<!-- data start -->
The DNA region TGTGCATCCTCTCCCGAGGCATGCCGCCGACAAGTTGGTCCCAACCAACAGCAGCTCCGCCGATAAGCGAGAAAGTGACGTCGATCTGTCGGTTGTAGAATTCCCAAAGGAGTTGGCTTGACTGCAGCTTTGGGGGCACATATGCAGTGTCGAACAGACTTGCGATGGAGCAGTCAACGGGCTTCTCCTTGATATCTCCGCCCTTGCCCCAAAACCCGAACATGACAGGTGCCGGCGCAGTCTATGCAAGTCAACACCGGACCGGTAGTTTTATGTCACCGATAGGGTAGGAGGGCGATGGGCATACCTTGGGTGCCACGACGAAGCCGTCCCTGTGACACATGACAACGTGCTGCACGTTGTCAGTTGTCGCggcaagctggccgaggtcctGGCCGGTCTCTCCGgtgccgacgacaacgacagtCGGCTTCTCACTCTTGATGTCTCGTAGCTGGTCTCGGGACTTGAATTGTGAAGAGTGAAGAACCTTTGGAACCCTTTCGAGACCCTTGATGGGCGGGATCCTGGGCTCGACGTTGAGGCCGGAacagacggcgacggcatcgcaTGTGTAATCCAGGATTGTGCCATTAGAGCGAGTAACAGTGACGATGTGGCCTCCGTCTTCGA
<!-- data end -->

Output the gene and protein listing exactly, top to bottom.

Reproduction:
The DNA region TGTGCATCCTCTCCCGAGGCATGCCGCCGACAAGTTGGTCCCAACCAACAGCAGCTCCGCCGATAAGCGAGAAAGTGACGTCGATCTGTCGGTTGTAGAATTCCCAAAGGAGTTGGCTTGACTGCAGCTTTGGGGGCACATATGCAGTGTCGAACAGACTTGCGATGGAGCAGTCAACGGGCTTCTCCTTGATATCTCCGCCCTTGCCCCAAAACCCGAACATGACAGGTGCCGGCGCAGTCTATGCAAGTCAACACCGGACCGGTAGTTTTATGTCACCGATAGGGTAGGAGGGCGATGGGCATACCTTGGGTGCCACGACGAAGCCGTCCCTGTGACACATGACAACGTGCTGCACGTTGTCAGTTGTCGCggcaagctggccgaggtcctGGCCGGTCTCTCCGgtgccgacgacaacgacagtCGGCTTCTCACTCTTGATGTCTCGTAGCTGGTCTCGGGACTTGAATTGTGAAGAGTGAAGAACCTTTGGAACCCTTTCGAGACCCTTGATGGGCGGGATCCTGGGCTCGACGTTGAGGCCGGAacagacggcgacggcatcgcaTGTGTAATCCAGGATTGTGCCATTAGAGCGAGTAACAGTGACGATGTGGCCTCCGTCTTCGA